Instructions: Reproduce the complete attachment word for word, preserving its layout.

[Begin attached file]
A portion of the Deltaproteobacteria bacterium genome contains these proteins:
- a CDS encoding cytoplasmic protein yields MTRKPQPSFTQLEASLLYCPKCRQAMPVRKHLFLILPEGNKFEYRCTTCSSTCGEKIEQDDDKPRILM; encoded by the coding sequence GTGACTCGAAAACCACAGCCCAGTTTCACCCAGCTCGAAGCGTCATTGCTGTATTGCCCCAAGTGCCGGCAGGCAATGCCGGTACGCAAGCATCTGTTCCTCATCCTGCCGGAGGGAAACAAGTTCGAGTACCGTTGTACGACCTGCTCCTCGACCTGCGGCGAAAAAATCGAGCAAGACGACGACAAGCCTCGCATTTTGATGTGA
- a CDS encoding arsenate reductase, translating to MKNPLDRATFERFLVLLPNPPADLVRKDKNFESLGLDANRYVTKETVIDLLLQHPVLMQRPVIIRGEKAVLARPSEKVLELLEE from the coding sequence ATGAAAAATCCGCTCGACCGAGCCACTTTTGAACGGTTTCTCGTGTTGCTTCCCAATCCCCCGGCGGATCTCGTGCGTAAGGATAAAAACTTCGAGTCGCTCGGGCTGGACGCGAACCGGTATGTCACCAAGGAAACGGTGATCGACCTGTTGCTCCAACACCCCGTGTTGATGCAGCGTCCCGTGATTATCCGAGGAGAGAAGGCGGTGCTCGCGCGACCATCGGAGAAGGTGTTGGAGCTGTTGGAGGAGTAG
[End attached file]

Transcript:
A portion of the Deltaproteobacteria bacterium genome contains these proteins:
- a CDS encoding cytoplasmic protein yields MTRKPQPSFTQLEASLLYCPKCRQAMPVRKHLFLILPEGNKFEYRCTTCSSTCGEKIEQDDDKPRILM; encoded by the coding sequence GTGACTCGAAAACCACAGCCCAGTTTCACCCAGCTCGAAGCGTCATTGCTGTATTGCCCCAAGTGCCGGCAGGCAATGCCGGTACGCAAGCATCTGTTCCTCATCCTGCCGGAGGGAAACAAGTTCGAGTACCGTTGTACGACCTGCTCCTCGACCTGCGGCGAAAAAATCGAGCAAGACGACGACAAGCCTCGCATTTTGATGTGA
- a CDS encoding arsenate reductase, translating to MKNPLDRATFERFLVLLPNPPADLVRKDKNFESLGLDANRYVTKETVIDLLLQHPVLMQRPVIIRGEKAVLARPSEKVLELLEE from the coding sequence ATGAAAAATCCGCTCGACCGAGCCACTTTTGAACGGTTTCTCGTGTTGCTTCCCAATCCCCCGGCGGATCTCGTGCGTAAGGATAAAAACTTCGAGTCGCTCGGGCTGGACGCGAACCGGTATGTCACCAAGGAAACGGTGATCGACCTGTTGCTCCAACACCCCGTGTTGATGCAGCGTCCCGTGATTATCCGAGGAGAGAAGGCGGTGCTCGCGCGACCATCGGAGAAGGTGTTGGAGCTGTTGGAGGAGTAG